"Pagan Babies" by Elmore Leonard

In his latest black-comic thriller, the peerless crime novelist takes his wisecracking swindlers from post-massacre Rwanda to downtown Detroit.



Charles Taylor
September 7, 2000 11:00PM (UTC)

At the heart of Elmore Leonard's thrillers is a black-comic amusement at the bad behavior human beings are capable of. Leonard isn't surprised at the malice he chronicles, but he's no cynic; he feels too strong a sense of disgust. The risky opening chapters of his new novel, "Pagan Babies," tackle the Rwandan massacre -- a subject that makes Leonard's usual terrain of swindles, betrayals and contract hits look like a night with an Amway salesman.

The rogue at the center of "Pagan Babies" is Father Terry Dunn, a Catholic priest who has come to Rwanda by way of ducking a Detroit tax-fraud indictment, and ministers, sparingly but pragmatically, to his African flock. When one parishioner tells Terry that he wants to kill the man who murdered his family but is afraid of going to jail, the good father has this recommendation: "Walk up to the guy and hit him in the mouth as hard as you can with a rock. You'll feel better. Now make a good Act of Contrition for anything you might've done and forgot about."

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Rwanda is a land where it's hard to forget. Reminders of the recent past are everywhere: in the bones of the Tutsi corpses preventing Terry from using his church, in the missing arm of his housekeeper, Chantelle, and in the country's absence of dogs (gotten rid of because they had a tendency to eat the dead). Nodding to Philip Gourevitch's "We Wish to Inform You That Tomorrow We Will Be Killed With Our Families," Leonard acknowledges that there are much larger things going on in Rwanda than those that make the country a good backdrop for a thriller. His evocations of the massacre (and his swipes at the stupidity of international relief organizations, which made the naive mistake of treating the Hutus and the Tutsis as equal victims) don't reduce or exploit that horror, or make the mistake of implying that it could never happen again.

So it's a bit of a disappointment when the action switches to Detroit and Terry, returning home for a visit, starts working a scam with Debbie Dewey, an ex-con and aspiring stand-up comic. They're out to take the boyfriend who swindled Debbie out of a bundle, aiming to recoup her losses and provide for a donation to Terry's Rwandan "fund." Of course, "Pagan Babies" is an Elmore Leonard novel, which means that it's still better than about 90 percent of the crime fiction out there. His dialogue-driven prose, so tuned in to the elisions and tics of his characters' speech as to sometimes approach the abstract, remains one of the marvels of contemporary American fiction. And you have to be on your toes to catch all the stone-faced wisecracks that Leonard gets off. No musing on the long hostility between the African-American and Italian-American communities matches this tossed-off observation: "Detroit, for some reason, is not big on good Italian restaurants."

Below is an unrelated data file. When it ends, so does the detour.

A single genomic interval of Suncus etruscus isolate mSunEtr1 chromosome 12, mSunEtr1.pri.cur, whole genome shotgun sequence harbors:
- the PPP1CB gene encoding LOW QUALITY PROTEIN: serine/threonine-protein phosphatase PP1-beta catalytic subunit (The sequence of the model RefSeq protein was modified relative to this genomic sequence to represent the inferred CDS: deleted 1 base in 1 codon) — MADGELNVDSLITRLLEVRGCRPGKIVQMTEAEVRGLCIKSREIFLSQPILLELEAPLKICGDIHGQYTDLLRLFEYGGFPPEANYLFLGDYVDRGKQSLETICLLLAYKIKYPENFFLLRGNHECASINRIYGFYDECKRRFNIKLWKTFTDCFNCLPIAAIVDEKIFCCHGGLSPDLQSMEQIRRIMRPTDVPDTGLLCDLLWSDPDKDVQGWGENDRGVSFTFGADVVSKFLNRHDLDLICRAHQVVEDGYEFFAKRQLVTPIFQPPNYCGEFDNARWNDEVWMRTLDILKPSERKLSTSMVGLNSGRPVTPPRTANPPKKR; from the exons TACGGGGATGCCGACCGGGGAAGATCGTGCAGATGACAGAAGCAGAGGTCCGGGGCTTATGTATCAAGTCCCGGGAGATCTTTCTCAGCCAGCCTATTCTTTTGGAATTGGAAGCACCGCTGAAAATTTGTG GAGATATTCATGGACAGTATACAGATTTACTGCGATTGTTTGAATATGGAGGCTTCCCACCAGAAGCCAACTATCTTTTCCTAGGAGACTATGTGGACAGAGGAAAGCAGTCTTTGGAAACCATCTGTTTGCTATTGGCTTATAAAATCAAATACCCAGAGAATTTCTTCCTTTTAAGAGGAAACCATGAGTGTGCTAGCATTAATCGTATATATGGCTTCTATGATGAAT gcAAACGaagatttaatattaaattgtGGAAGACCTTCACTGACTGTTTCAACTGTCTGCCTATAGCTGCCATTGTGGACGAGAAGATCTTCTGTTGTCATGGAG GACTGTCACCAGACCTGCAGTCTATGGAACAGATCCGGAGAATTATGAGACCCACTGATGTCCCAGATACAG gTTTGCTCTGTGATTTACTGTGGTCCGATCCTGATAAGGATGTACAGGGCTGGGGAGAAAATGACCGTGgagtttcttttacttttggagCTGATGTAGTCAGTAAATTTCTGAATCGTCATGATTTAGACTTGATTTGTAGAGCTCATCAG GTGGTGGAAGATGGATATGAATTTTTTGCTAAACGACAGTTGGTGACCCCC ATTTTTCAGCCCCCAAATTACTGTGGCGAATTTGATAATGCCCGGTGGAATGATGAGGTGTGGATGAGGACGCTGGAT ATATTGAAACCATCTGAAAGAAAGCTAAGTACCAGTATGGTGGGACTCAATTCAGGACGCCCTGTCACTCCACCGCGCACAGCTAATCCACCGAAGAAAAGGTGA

Linguine Detroit may not have, but as long as Leonard resides there, the city can boast one wily old romantic. Leonard has become so good at setting up instinctive romantic pairings that I wish he could be a little more optimistic that things might work out romantically for his "too smart for their own good" schemers. (The perfect romantic ending to the film of Leonard's "Out of Sight," where Jennifer Lopez's federal marshal arranges for bank robber George Clooney's escape, fit the material perfectly, but Leonard didn't provide it. It was an invention of screenwriter Scott Frank.) But Leonard's next-to-peerless abilities as an entertainer make up for his occasional lapses as a matchmaker. And no matter how wise he is, he's no preacher. "Pagan Babies" avoids phony moral uplift. Leonard knows that for corrupt bastards, the entire planet might as well be the same small village, ripe for the picking.

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Charles Taylor

Charles Taylor is a columnist for the Newark Star-Ledger.

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